Grandma’s Gujarat Dal is the traditional “khatti meethi dal” (sour-sweet dal) served in Gujarati homes. It plays on the traditional Gujarati flavor balance of sweet, sour, and spicy.
About this Recipe
Two things to know about my Grandmother’s kitchen. 1. Her kitchen was always sparkling clean, and 2. there was no experimenting in her kitchen. She liked things a certain way, and that’s exactly how she did them every time.
My Grandmother cooked many things, but there were two dishes she would cook over and over again: this dal and her many eggplant dishes. While my mom and I tend to experiment, often leaving the sugar out of traditional savory dishes, Grandma insisted on the sweet Gujarati style.
In true Indian style, she never measured anything. She did everything by sight and taste. I learned this recipe from watching her cook many times, but I had to figure out the measurements almost from scratch. But it was well worth the effort. I’m so glad I did that because now I can make this dal in her memory and know it is how she would have liked it.
Kokum in Dal
One of the characteristic flavors of Gujarati Dal comes from kokum, which gives it a lovely tanginess. Kokum, a fruit related to mangosteen, is native to Maharashtra and Goa.
The dried kokum fruit is traditionally used as the souring agent in Gujarati dal. It adds a wonderfully bright sour flavor. If you don’t have any, you can use lemon or tamarind as a substitute.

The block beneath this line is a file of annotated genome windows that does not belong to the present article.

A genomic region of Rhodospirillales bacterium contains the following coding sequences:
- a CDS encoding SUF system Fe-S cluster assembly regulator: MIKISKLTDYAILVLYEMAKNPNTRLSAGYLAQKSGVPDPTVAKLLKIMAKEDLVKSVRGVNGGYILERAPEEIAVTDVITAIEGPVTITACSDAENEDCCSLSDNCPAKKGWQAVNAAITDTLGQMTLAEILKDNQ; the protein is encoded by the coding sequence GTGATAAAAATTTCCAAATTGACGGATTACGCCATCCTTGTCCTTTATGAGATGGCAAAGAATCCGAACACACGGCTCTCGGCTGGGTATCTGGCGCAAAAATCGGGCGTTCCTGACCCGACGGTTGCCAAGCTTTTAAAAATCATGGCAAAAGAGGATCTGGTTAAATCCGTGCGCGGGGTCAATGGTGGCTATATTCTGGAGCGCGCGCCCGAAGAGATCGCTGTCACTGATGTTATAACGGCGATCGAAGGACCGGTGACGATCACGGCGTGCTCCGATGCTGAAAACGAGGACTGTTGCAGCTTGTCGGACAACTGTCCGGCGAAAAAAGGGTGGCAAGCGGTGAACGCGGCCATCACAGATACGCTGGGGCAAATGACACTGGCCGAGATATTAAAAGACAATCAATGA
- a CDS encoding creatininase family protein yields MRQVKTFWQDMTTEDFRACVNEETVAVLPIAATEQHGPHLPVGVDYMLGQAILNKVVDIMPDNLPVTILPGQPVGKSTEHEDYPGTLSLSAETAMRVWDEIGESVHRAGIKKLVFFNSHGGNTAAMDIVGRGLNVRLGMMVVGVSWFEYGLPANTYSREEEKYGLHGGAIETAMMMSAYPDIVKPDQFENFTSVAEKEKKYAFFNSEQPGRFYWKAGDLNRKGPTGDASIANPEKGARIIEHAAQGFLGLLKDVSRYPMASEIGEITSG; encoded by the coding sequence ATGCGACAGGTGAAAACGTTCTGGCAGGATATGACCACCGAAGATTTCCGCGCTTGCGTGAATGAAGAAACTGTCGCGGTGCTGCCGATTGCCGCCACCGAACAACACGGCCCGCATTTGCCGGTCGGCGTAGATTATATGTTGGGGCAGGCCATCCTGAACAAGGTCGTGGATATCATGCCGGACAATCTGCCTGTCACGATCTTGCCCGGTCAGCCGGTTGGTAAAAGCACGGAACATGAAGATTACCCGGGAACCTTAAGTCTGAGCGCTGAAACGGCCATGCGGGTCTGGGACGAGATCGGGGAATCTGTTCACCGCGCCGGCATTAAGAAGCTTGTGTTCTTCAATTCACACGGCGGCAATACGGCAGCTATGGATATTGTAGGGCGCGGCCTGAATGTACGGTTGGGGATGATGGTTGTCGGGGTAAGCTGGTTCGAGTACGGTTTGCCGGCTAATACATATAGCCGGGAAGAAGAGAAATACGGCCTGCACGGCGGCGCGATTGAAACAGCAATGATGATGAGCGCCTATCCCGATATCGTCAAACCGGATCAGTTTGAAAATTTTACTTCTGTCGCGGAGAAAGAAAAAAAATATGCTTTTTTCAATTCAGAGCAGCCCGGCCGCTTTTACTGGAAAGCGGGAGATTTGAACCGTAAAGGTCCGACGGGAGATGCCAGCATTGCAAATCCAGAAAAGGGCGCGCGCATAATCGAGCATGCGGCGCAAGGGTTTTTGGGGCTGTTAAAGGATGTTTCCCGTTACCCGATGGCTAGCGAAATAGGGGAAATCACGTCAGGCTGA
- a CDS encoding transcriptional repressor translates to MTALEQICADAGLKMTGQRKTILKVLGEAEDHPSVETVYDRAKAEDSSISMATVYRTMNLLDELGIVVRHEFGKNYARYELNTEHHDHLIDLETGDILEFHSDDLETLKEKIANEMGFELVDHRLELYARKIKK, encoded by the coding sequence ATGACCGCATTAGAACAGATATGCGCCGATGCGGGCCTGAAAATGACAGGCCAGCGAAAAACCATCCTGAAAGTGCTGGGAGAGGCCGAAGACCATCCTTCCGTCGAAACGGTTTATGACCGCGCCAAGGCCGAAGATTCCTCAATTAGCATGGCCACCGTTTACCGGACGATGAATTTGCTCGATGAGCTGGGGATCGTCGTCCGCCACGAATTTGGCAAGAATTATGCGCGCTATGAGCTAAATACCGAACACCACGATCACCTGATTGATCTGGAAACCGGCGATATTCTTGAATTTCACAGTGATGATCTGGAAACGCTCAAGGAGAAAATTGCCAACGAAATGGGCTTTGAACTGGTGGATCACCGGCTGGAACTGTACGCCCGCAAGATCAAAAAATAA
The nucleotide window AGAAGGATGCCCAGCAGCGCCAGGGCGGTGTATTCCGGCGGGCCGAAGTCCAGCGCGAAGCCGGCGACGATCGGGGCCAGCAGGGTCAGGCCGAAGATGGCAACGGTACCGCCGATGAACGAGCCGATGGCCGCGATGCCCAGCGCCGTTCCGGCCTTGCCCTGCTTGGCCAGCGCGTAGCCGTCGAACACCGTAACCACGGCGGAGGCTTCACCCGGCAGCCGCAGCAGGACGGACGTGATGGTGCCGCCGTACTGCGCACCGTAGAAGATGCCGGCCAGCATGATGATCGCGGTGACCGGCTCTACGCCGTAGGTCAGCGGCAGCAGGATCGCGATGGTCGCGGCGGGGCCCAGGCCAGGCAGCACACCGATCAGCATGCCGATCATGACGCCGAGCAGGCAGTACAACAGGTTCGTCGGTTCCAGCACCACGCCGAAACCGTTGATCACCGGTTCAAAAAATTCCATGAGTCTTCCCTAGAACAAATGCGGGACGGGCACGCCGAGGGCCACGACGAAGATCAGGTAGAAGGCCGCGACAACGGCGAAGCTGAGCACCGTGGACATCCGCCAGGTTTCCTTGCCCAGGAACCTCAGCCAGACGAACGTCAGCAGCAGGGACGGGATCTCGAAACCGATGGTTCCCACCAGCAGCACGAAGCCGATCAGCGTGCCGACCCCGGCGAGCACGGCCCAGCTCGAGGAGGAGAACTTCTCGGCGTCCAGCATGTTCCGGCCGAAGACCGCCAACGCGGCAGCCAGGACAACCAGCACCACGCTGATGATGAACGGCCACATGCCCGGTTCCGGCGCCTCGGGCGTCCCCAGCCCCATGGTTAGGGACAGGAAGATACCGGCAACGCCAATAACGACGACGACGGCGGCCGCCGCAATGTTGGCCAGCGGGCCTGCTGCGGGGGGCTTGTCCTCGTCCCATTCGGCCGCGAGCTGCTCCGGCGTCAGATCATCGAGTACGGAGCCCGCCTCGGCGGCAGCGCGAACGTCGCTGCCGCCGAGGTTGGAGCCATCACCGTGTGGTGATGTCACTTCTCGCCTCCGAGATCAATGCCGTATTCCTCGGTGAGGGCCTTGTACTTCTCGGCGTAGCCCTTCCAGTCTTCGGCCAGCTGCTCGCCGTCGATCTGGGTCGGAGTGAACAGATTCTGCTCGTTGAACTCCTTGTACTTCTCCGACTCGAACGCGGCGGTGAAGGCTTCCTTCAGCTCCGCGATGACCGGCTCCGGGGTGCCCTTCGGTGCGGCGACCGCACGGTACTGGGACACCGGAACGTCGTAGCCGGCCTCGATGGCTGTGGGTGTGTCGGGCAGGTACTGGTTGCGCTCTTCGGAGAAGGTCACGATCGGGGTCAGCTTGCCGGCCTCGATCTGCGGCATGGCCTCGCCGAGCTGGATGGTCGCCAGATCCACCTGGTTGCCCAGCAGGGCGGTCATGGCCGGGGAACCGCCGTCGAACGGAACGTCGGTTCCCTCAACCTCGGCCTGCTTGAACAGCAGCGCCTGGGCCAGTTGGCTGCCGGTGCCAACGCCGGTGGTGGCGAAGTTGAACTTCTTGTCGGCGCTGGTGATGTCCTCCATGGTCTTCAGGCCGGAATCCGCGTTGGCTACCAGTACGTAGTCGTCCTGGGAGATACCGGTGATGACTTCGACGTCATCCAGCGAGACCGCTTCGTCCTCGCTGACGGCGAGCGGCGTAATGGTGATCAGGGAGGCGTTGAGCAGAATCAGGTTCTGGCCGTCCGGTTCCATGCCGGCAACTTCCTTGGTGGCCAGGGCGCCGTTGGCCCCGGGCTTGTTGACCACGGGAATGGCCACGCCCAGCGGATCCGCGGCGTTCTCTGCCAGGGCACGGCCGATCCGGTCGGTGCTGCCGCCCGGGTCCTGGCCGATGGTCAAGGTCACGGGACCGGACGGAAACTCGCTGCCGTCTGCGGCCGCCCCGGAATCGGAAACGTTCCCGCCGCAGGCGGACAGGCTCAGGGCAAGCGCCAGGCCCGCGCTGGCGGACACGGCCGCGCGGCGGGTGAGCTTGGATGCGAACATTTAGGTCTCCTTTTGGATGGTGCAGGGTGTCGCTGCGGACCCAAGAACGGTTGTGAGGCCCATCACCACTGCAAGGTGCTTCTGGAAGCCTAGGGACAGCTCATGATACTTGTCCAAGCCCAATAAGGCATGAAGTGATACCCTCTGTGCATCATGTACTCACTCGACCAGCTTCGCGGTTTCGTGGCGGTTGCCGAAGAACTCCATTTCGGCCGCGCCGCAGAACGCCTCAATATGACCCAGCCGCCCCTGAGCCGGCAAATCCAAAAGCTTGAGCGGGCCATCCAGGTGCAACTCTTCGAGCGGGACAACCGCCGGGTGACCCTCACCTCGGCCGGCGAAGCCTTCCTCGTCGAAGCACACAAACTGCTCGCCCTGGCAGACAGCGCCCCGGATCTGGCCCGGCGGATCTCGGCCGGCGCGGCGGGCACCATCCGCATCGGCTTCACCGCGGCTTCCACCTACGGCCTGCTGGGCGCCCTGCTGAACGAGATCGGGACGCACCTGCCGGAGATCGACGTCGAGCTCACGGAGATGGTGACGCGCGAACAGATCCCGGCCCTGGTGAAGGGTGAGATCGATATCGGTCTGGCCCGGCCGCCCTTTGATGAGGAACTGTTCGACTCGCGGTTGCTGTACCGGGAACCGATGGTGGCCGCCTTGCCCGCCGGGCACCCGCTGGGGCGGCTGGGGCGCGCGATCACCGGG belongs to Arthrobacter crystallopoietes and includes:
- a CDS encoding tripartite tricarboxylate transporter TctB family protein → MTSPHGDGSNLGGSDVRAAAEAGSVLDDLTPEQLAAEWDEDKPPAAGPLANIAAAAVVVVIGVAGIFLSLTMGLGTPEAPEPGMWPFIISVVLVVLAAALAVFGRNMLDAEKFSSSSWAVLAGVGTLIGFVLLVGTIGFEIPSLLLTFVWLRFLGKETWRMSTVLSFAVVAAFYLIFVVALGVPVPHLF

Tuvar (toor) dal – the most popular lentil in Gujarati
Kokum – kokum is traditionally used in Gujarati dals for tartness. Tamarind or lemon juice can be used in its place.
Peanuts – whole peanuts are traditional to this dal. They add a nice crunch and texture.
Methi seeds – give a little bitterness that balances with the sugar and spice.
Mustard Seeds – common in Gujarati vaghar
Cumin Seeds – common in Gujarati vaghar
Chilies – I add green chilies to the vaghar, not everyone does, but I like the texture of cooked chilies. This dal is meant to have as much heat as you can handle.
This is a great recipe to cook in the Instant Pot or a pressure cooker, as my Grandmother always did. But it can also be cooked on the stovetop in an ordinary pot.
In a large pot (I use my Dutch oven), boil the tuvar (pigeon peas) and kokum in 6 cups water for about 30 minutes until the tuvar is soft. This may take longer if your tuvar is old.
Cook until the peas have just softened. Keep an eye on the water level as they are boiling; you will probably need to keep adding water. If the water runs low, add enough so that the water covers the dal but not too much.
Instant Pot Method
The Instant Pot is convenient because you do not have to keep an eye on the water level or stir to prevent burning. It is also a little bit faster. Cook the dal and kokum for 9 minutes in 2 1/2 cups of water, followed by a quick pressure release. Once the dal is cooked, the steps are the same as with the stovetop method and can be completed with the Instant Pot in saute mode.